Remember answering machines?
For many of our younger people, it may be difficult to relate to anything other than voice mail. It may surprise them to learn that there was, in fact, a way to leave a message with somebody before the invention of cell phones and voice mail. However, answering machines have not quite yet gone the way of the horse and buggy. It is still possible to call something we now call a landline and leave a message on one of those devices.
I was reminded recently of an experience I had a number of years ago with an answering machine. I dialed the telephone number of a woman who had lost her husband several months earlier. At least I thought it was her number that I had dialed. I began to wonder, though, because of the message I heard on the machine. I was listening to a man’s voice. At first, that surprised me, but it only took me a couple of seconds to realize that I had, indeed, dialed the correct number.
I was listening to the voice of her late husband.
As technology continues to develop, newer ways of preserving voices and images are available. Those who have the “know-how” can even put images and voices of those who are no longer living together with those who are. They can produce something that makes it appear that the dead and the living are working together, performing together, or having a conversation with one another. Families are often comforted by hearing the voices and/or seeing images of departed loved ones.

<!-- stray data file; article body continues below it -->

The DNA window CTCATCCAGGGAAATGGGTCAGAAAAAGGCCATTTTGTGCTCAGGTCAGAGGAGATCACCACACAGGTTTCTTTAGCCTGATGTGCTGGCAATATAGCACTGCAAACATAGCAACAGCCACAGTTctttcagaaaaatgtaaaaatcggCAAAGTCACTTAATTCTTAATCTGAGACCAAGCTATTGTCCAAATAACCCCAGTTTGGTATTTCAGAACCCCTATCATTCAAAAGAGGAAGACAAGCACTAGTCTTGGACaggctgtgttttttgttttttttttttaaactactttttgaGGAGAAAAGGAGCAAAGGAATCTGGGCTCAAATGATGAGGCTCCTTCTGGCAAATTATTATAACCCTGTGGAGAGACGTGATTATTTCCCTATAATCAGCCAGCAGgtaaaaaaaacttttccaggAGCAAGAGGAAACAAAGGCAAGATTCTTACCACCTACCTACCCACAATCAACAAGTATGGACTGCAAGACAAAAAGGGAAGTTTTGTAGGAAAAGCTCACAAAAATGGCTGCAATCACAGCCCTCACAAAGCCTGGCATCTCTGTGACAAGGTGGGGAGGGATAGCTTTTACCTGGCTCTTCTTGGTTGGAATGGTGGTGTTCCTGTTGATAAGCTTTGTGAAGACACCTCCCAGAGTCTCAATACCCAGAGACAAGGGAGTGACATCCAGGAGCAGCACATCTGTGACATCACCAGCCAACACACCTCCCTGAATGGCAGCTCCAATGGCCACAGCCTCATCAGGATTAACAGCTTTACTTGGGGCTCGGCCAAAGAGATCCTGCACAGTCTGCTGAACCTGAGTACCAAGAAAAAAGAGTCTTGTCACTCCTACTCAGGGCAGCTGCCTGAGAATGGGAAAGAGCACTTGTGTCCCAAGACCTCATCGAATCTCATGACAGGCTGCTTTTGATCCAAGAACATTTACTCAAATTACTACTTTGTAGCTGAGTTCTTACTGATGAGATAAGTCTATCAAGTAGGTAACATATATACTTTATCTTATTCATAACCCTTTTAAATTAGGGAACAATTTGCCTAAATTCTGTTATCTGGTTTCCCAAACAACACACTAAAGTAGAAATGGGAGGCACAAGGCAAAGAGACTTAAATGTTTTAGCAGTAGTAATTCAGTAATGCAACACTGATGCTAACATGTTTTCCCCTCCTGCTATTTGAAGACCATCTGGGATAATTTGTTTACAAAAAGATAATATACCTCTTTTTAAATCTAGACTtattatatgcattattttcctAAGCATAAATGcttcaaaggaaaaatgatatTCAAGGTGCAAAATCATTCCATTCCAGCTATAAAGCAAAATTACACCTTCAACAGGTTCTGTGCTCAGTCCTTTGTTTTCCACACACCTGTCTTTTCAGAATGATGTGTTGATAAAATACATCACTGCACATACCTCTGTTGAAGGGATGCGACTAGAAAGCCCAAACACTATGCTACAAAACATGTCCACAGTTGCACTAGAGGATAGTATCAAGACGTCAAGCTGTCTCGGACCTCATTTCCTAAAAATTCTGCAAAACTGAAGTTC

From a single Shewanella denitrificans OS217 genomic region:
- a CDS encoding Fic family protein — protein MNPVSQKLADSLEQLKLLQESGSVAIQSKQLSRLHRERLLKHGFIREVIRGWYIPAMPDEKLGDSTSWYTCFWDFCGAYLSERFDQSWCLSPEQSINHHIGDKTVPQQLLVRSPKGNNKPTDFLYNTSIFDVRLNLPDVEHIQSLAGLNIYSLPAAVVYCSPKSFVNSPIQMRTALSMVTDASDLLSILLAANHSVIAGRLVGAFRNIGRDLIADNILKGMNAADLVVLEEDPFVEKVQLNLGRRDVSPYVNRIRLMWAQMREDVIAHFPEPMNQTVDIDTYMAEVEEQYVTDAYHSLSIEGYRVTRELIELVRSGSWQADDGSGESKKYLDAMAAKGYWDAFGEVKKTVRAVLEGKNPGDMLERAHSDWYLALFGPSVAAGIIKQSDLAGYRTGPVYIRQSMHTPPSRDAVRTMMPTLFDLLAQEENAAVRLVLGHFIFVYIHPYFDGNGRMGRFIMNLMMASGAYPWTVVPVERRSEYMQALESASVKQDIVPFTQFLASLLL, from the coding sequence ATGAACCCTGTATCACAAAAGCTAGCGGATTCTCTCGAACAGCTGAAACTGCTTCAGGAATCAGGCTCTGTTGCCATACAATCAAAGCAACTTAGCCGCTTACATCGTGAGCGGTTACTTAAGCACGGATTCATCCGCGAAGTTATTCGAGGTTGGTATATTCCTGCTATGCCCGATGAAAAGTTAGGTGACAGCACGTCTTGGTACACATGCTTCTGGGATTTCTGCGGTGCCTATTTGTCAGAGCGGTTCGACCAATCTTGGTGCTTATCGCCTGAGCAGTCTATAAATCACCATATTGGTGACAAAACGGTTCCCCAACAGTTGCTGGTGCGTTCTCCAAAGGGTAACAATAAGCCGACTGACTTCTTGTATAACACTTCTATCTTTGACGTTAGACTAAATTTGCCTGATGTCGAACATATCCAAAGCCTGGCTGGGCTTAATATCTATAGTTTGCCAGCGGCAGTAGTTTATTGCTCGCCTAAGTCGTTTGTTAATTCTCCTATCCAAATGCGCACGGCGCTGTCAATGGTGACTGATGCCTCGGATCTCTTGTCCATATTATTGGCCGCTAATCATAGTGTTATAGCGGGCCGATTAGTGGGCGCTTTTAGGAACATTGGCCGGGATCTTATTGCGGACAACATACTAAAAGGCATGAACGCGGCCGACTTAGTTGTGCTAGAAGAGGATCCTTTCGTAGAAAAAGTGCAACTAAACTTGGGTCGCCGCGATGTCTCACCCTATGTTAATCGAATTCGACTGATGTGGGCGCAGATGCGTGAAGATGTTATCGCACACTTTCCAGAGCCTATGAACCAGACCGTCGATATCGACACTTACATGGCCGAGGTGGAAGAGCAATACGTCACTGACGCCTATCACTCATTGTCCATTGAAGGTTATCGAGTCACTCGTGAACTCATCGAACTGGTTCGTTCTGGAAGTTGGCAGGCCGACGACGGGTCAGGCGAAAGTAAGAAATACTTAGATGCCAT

However, the ability to communicate past the time of our earthly demise has existed for a long, long time. Consider what is said about Abel in Hebrews 11:4: “By faith Abel offered to God a more acceptable sacrifice than Cain, through which he was commended as righteous, God commending him by accepting his gifts. And through his faith, though he died, he still speaks” (ESV, emphasis added).
I suppose we could call it our legacy, our influence, our impact, or any number of other things, but what we do now can continue to “speak” long after we are gone. In Abel’s case, he was “speaking” thousands of years after his death.
I wonder what message I’m leaving on my machine. How about you?